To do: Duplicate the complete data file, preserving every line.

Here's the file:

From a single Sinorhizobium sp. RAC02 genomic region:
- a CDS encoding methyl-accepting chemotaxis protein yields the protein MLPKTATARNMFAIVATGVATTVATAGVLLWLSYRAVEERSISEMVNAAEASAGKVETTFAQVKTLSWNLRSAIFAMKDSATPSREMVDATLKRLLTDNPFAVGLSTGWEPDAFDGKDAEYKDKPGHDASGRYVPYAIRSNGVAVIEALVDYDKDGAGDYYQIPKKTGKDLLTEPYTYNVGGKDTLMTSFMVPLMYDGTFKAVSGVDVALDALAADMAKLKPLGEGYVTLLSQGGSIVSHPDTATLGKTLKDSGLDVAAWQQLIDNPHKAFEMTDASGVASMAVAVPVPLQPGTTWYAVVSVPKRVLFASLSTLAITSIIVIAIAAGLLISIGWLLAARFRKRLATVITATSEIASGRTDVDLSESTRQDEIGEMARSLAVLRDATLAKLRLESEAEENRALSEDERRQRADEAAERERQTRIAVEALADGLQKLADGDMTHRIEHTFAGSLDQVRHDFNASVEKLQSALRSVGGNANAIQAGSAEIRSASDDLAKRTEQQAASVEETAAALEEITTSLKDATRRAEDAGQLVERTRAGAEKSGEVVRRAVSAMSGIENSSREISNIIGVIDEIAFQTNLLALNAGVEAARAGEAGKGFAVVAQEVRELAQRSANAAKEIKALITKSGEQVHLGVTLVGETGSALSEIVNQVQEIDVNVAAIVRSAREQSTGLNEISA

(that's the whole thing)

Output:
From a single Sinorhizobium sp. RAC02 genomic region:
- a CDS encoding methyl-accepting chemotaxis protein yields the protein MLPKTATARNMFAIVATGVATTVATAGVLLWLSYRAVEERSISEMVNAAEASAGKVETTFAQVKTLSWNLRSAIFAMKDSATPSREMVDATLKRLLTDNPFAVGLSTGWEPDAFDGKDAEYKDKPGHDASGRYVPYAIRSNGVAVIEALVDYDKDGAGDYYQIPKKTGKDLLTEPYTYNVGGKDTLMTSFMVPLMYDGTFKAVSGVDVALDALAADMAKLKPLGEGYVTLLSQGGSIVSHPDTATLGKTLKDSGLDVAAWQQLIDNPHKAFEMTDASGVASMAVAVPVPLQPGTTWYAVVSVPKRVLFASLSTLAITSIIVIAIAAGLLISIGWLLAARFRKRLATVITATSEIASGRTDVDLSESTRQDEIGEMARSLAVLRDATLAKLRLESEAEENRALSEDERRQRADEAAERERQTRIAVEALADGLQKLADGDMTHRIEHTFAGSLDQVRHDFNASVEKLQSALRSVGGNANAIQAGSAEIRSASDDLAKRTEQQAASVEETAAALEEITTSLKDATRRAEDAGQLVERTRAGAEKSGEVVRRAVSAMSGIENSSREISNIIGVIDEIAFQTNLLALNAGVEAARAGEAGKGFAVVAQEVRELAQRSANAAKEIKALITKSGEQVHLGVTLVGETGSALSEIVNQVQEIDVNVAAIVRSAREQSTGLNEISA